DWI With a Child Passenger
Experienced Texas DWI Attorney
If you are arrested for DWI with a child as a passenger, it is crucial that you contact an experienced DWI attorney as quickly as possible because the consequences can be extremely serious. The law views driving while intoxicated by alcohol or drugs as irresponsible (to say the least) since it thoughtlessly puts others in danger. If you are further accused of putting a child at risk by driving while intoxicated with a youngster as a passenger, the law is prepared to deal even more harshly with you.
In Texas, Under Texas Penal Code § 49.045, DWI with a child under the age of 15 in your car is a state felony. It is perceived as particularly egregious because the child has no real choice but to trust you with his or her life. Under such circumstances, when you potentially face 180 days to two years in a state jail facility, a fine of up to $10,000 and a suspension of your driving privileges, contacting Phil Baker may be the best decision you ever make. Located in La Grange, Phil Baker is as knowledgeable and capable as they come. You can trust him to always put your interests first.
Implied Consent Laws
Texas, like many other states, has “implied consent” laws. Such laws basically state that all drivers have tacitly agreed to take a blood or breath test if their sobriety is questioned by law enforcement officials. Adults over 21 with a blood alcohol content (BAC) of over 0.08 percent are considered intoxicated and can be charged with DWI. The higher your BAC is, the harsher the penalties that loom.
It should be noted here that while DUI and DWI may have other meanings in other states, in Texas DUI applies only to minors (those under the age of 21). Since our state has zero tolerance for young drivers, individuals under the age of 21 can be arrested if they have any amount of alcohol or drugs in their systems. Obviously this makes young drivers more vulnerable to charges of DWI with a Child Passenger.
Can you be charged with DWI with a Child Passenger if you are not actually driving?
Strangely enough, the answer is Yes. Under Texas law, as long as you are considered to be in control of the vehicle, you are considered to be “operating” it. This means you may be arrested for DWI with a Child Passenger even if you are securely parked, with or without the motor running. If the headlights are on, the air conditioner is on, or the radio is playing, a police officer can assume that you have been driving and will soon be driving again since you are the person at the wheel and in possession of the car keys. There are cases in which individuals are arrested while parked and napping, sometimes when they are obstructing traffic and sometimes when they are not. If a police officer finds you asleep behind the wheel of a parked car with a child beside or behind you, he or she has the right to test your breath or blood for alcoholic content or drugs. There is also the possibility that a witness has observed and reported you weaving or driving recklessly prior to your having parked.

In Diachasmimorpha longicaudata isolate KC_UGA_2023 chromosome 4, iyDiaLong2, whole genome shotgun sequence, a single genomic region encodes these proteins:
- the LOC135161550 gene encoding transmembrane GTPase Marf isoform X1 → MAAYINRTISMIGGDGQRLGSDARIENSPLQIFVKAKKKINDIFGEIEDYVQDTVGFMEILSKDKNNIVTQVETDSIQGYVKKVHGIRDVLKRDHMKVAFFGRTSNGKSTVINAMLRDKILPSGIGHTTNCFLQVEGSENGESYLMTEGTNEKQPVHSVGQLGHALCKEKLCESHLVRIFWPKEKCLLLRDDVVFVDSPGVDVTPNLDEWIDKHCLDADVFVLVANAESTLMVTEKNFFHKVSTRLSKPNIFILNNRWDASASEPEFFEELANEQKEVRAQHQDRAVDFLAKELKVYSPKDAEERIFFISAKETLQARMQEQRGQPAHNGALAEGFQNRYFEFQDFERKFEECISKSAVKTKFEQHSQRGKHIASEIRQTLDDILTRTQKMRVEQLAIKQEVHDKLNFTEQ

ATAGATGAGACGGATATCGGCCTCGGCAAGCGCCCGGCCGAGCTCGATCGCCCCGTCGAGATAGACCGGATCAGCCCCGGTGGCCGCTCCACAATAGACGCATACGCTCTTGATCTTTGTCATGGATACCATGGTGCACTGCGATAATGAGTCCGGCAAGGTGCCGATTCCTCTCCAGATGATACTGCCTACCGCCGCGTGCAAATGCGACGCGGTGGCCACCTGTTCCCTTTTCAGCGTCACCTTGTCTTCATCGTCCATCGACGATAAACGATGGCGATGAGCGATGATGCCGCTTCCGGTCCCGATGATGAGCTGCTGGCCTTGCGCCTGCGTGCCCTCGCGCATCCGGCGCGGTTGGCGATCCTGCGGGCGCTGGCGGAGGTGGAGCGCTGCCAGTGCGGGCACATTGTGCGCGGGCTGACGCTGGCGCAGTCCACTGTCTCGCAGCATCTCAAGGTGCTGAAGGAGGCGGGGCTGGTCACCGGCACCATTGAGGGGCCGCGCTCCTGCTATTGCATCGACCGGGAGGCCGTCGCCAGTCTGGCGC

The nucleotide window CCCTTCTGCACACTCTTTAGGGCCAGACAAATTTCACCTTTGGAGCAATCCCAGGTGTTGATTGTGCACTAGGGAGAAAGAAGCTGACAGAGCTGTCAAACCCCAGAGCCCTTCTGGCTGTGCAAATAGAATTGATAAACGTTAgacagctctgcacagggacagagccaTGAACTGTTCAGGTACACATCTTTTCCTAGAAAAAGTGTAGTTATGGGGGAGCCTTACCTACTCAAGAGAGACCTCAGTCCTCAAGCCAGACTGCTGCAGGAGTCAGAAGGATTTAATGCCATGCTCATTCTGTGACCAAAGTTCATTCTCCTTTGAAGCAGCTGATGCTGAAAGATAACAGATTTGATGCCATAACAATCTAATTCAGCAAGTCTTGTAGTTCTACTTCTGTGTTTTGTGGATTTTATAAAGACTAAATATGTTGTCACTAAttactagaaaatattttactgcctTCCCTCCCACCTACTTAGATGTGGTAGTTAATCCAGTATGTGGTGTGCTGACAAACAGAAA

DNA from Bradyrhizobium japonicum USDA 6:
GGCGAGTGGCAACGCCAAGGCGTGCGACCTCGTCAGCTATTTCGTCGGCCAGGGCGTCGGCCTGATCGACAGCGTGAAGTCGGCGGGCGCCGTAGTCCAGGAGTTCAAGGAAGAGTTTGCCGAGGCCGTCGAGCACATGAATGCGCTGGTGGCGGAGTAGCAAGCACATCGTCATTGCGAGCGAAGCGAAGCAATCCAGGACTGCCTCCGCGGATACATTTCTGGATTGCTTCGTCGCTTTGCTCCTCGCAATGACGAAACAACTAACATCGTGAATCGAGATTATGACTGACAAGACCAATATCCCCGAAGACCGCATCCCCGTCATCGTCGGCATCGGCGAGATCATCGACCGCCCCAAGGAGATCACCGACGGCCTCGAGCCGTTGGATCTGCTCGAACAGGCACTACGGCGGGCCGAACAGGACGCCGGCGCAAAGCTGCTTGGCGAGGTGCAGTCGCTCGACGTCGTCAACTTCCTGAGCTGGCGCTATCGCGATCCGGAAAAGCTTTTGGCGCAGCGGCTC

DWI with a Child Passenger Is Considered Child Endangerment
Under Texas law, child endangerment is defined as “any act that exposes a child under the age of 15 to imminent risk of death, bodily harm or physical or mental impairment.” This definition is clearly applicable to driving with a child in your car while you are intoxicated. Therefore, like most other states, Texas considers DWI with a child in your car to meet the standard for child endangerment. Therefore, you may be facing additional punishment for child endangerment over and above the charges you face for DWI.
If you are found guilty of DWI with your own child as a passenger, you may be confronted by officials from Texas Department of Family and Protective Services (DFPS). This agency has the ability to remove the child from your custody if you are considered dangerous to the child’s well-being. You may also be required to attend court-ordered counseling, have modifications of child custody agreements, or even be denied child visitation (parenting time). Individuals convicted of a misdemeanor child endangerment charge typically face up to one year in jail. Felony convictions are much more serious; anyone convicted of felony child endangerment faces 1 to 10 years in prison, or more.
Successful Criminal Defense for DWI with a Child Passenger Is Possible
Once you confer with criminal defense attorney Phil Baker, who has extensive experience and a well-earned reputation for successful outcomes, you will understand that your case is not hopeless. Even if you have failed a field sobriety test, or a breath or blood test, Phil can mount a convincing defense. Such a defense may challenge:
- The way your field or blood alcohol content (BAC) test was administered
- Whether the police officer had probable cause to pull you over in the first place
- Whether you were informed of your Miranda rights (the right to “remain silent”) before being questioned
- Whether your blood test was taken is a sanitary environment
- Whether your sample was mishandled or mislabeled
With his experienced legal counsel, he may be able have the charges against you dropped or reduced through a plea bargain arrangement.
When You Need Urgent Legal Assistance, Phil Baker Can Help
Being arrested for DWI with a Child Passenger can be a terrifying experience, especially when you’re aware of all the the legal, financial, and personal implications. What you need most is a highly skilled attorney to protect your rights and your freedom — Phil Baker is your man. Before you become overwhelmed, give him a call or contact him via the contact form on his website. He will provide you with options and hope.